Gamecocks bowl over Badgers, win Capital One showdown

jkendall@thestate.comJanuary 1, 2014 

— At some schools, it might get boring.

At South Carolina, the beautiful monotony of 11-2 seasons is the salad days.

The No. 8 Gamecocks cranked out another one Wednesday by outlasting No. 19 Wisconsin 34-24 in the Capital One Bowl. In each of the past three years, the winningest in school history, South Carolina has won 11, lost two and finished 6-2 in the SEC.

“In all my life, we’ve never had three years identical,” said coach Steve Spurrier, who coached his 300th collegiate game and won his 219th. “I mean, think about it: 6-2 in the conference, 11-2, win a bowl game, beat Clemson in all three. They’re identical. These were games that could have gone either way, and somehow or another, these guys make plays to win the game. So it’s been amazing. It’s been a wonderful time for all of us.”

Even the method of victory came right out of the handbook that has produced more wins in the past four years (42) than in the entire decade of the 1990s (41) — hang around, dodge a bullet and make the plays that make the difference. On Wednesday, it was senior quarterback Connor Shaw and junior wide receiver Bruce Ellington making most of those plays.

Shaw completed 22 of 25 passes for 312 yards and three touchdowns and also ran for a touchdown and caught the first pass of his collegiate career, a 9-yard touchdown from Ellington in the second quarter. He was named the game’s MVP.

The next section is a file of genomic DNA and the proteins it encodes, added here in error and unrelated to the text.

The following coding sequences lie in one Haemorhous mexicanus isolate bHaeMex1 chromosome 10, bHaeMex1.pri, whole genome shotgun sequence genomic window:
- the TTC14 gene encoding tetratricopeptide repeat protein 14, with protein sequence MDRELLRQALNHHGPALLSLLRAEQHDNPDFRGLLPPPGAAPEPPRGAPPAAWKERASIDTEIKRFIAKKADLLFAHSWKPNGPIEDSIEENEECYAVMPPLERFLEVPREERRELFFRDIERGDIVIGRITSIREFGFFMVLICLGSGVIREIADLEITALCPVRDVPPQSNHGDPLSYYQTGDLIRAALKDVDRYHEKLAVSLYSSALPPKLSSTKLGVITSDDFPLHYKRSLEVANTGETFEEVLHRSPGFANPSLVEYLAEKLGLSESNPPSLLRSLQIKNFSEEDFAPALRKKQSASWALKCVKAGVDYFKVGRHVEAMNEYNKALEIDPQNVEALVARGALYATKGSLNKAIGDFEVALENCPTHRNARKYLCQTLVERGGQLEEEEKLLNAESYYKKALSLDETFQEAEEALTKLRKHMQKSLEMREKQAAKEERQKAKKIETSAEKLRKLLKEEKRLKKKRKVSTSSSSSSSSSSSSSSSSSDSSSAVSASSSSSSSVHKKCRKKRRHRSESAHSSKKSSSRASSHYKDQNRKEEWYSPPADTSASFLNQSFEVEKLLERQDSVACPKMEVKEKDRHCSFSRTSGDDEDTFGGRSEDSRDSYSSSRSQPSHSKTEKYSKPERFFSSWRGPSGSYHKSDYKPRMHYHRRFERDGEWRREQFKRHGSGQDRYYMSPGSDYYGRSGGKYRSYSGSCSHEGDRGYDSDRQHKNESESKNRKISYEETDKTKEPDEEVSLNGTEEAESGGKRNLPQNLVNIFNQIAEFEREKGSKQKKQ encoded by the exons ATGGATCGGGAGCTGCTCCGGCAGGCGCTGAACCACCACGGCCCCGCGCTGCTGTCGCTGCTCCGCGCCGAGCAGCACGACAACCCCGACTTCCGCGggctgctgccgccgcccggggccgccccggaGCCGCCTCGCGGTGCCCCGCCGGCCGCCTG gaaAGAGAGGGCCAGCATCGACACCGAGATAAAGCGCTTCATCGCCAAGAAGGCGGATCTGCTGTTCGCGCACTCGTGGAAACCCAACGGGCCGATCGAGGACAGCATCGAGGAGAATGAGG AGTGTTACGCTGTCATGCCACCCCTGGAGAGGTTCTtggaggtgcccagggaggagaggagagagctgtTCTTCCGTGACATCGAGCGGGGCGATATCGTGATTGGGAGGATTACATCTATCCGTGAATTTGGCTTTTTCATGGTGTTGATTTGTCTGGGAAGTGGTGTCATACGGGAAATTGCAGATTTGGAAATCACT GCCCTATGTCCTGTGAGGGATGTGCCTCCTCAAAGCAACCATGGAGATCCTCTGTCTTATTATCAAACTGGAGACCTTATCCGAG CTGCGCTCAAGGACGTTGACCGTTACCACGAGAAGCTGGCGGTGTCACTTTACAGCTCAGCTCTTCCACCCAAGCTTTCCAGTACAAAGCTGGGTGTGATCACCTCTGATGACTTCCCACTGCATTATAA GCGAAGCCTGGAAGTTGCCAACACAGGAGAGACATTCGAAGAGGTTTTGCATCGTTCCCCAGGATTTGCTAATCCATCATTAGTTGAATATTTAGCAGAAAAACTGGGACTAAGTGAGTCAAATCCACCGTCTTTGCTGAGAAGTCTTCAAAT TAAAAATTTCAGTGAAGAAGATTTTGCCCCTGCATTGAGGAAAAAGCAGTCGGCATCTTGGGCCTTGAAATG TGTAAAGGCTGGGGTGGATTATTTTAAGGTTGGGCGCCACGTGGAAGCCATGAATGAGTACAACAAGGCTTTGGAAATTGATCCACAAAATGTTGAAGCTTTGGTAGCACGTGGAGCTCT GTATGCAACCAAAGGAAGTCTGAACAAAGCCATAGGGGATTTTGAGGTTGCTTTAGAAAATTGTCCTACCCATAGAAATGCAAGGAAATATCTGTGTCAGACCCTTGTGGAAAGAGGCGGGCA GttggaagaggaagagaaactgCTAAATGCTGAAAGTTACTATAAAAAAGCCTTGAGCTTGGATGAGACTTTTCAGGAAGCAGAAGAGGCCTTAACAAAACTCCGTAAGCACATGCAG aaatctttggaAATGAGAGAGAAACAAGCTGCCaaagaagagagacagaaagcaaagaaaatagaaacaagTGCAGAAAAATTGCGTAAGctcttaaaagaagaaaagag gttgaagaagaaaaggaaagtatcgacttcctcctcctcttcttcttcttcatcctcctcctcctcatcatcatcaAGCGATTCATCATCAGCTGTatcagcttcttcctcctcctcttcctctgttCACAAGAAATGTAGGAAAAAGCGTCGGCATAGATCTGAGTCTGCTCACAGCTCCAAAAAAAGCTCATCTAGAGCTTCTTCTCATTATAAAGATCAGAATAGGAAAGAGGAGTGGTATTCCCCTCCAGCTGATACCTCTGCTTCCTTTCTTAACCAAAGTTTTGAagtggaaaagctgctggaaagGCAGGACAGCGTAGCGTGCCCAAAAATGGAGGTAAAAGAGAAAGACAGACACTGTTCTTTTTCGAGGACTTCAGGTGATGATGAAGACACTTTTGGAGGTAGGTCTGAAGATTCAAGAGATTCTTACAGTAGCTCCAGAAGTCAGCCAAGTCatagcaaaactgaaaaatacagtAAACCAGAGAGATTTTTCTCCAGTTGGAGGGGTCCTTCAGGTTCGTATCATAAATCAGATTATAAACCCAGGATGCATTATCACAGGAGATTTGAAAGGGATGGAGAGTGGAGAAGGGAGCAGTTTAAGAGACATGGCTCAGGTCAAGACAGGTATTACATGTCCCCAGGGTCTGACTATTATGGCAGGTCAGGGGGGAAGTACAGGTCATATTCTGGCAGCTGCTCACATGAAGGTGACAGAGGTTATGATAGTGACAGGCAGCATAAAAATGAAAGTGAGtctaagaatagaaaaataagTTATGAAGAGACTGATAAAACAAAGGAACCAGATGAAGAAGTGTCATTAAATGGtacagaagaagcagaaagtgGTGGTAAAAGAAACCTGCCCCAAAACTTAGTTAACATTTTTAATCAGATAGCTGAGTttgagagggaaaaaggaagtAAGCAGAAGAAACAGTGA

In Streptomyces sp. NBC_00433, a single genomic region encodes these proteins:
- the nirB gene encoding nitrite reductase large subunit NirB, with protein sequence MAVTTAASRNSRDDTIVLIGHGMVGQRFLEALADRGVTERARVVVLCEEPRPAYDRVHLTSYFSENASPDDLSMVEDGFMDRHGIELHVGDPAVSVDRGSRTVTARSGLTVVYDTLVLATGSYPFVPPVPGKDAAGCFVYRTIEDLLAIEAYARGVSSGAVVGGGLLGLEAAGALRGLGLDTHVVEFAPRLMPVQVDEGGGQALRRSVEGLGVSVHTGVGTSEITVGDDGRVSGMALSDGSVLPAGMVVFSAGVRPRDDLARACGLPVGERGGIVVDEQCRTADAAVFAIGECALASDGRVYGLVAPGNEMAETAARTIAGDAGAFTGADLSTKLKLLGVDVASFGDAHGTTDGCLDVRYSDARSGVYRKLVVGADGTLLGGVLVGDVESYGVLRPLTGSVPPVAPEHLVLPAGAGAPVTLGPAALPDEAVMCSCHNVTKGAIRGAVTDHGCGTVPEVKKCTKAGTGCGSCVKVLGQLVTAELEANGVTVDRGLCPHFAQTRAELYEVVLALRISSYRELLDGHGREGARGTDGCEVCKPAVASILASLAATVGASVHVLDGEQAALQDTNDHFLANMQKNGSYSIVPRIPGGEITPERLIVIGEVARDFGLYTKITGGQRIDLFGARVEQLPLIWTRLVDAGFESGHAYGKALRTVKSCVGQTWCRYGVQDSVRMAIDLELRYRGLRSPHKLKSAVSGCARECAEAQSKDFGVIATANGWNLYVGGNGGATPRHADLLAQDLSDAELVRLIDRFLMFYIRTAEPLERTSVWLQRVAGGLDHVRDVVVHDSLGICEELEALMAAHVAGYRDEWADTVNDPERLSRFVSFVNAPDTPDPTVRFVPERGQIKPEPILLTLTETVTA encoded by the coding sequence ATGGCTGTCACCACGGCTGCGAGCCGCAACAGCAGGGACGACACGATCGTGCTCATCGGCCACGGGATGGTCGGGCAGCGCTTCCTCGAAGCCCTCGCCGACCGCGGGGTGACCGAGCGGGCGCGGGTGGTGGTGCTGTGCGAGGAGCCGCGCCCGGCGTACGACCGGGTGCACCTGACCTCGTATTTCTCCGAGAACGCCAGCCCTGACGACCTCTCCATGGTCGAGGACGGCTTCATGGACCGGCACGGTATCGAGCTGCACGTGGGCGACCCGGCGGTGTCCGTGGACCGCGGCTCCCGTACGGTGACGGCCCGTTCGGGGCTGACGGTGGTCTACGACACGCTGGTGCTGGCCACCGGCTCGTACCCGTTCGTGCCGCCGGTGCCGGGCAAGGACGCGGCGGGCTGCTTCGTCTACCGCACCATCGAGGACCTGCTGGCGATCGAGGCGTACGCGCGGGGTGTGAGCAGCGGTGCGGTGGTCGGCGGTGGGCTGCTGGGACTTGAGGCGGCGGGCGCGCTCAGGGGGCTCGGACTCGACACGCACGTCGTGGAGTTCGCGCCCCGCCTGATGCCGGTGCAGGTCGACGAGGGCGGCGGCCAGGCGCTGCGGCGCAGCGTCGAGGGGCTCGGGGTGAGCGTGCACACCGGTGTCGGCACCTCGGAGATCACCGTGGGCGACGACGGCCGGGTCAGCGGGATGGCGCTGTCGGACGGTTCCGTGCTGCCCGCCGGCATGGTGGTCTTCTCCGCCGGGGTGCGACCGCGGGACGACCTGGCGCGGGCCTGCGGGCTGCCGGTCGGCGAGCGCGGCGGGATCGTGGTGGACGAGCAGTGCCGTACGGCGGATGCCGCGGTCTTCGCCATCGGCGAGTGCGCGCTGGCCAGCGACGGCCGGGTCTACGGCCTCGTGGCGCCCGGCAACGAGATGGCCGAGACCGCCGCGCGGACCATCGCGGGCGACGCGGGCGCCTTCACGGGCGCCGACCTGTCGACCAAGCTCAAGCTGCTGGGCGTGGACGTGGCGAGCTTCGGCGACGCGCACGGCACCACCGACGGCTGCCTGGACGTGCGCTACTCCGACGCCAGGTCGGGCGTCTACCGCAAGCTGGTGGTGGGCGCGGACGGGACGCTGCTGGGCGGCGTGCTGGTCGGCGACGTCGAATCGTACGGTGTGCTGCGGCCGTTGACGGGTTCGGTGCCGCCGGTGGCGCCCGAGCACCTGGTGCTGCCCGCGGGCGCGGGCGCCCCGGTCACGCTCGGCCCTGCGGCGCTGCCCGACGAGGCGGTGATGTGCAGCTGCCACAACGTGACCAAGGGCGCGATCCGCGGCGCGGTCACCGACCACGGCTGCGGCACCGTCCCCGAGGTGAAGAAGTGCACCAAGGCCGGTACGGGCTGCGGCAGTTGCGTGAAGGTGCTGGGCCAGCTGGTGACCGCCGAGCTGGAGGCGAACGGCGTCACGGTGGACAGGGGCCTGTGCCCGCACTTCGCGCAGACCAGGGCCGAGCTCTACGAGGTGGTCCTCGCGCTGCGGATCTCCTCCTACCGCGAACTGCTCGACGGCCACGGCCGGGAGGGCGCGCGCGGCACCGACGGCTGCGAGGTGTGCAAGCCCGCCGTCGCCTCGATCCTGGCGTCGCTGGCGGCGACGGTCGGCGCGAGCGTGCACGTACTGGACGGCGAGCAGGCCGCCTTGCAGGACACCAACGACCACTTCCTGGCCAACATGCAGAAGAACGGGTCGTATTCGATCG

“I didn’t realize it was quite that good,” Spurrier said. “A lot of guys can’t hit that in warm-ups, that really is something.”

Ellington caught six passes, two of them dazzling, for a career-high 140 yards, and scored two touchdowns in what might be his final game at South Carolina.

“Connor likes the big games, and so does Bruce. And sometimes we have a few guys that get a little shaky in big games or whatever, but not these guys,” Spurrier said. “So when your key players like the tough situation, like close games, fourth quarter, the way these two especially, then you have a chance for good things to happen. We’ve won 11 this year, and there’s been six or seven that could have gone either way. It went our way so often this year. So we have a lot to be thankful for. We have been a blessed team this year.”

The Capital One Bowl hung in the balance until freshman linebacker Skai Moore intercepted a Curt Phillips pass in the end zone with 4:40 remaining. The Badgers, who rushed for 293 yards and returned a kickoff 91 yards for a touchdown, led until Shaw found Ellington for a 22-yard touchdown pass that put South Carolina ahead 20-17 with 3:29 left in the third quarter.

Wisconsin’s offensive line controlled the game much of the day, but South Carolina’s defense stiffened and forced three turnovers in the fourth quarter and four overall.

“I just felt like, if we got lined up, we would be fine,” defensive coordinator Lorenzo Ward said. “I just stopped moving the players so much, let them line up and said, ‘Let’s go man on man.’”

The Badgers averaged 5.9 yards per play compared to South Carolina’s 7.3 and scored three offensive points in the second half. Wisconsin fell to 9-4 in front of 56,629 soggy fans at Florida Citrus Bowl Stadium.

“We felt like they were holding a lot. They were holding a lot, and it wasn’t getting called so we stopped complaining and started playing football and took over,” cornerback Victor Hampton said. “Once we buckled down in the second half, it was over with.”

The Gamecocks, who have won three consecutive bowl games for the first time, scored three touchdowns in the final 18 minutes, 29 seconds.

“We’ve been very good, definitely, in the fourth quarter, and it’s a fourth-quarter game,” Spurrier said. “It was really neat to get us another bowl championship down here. Feels pretty good.”

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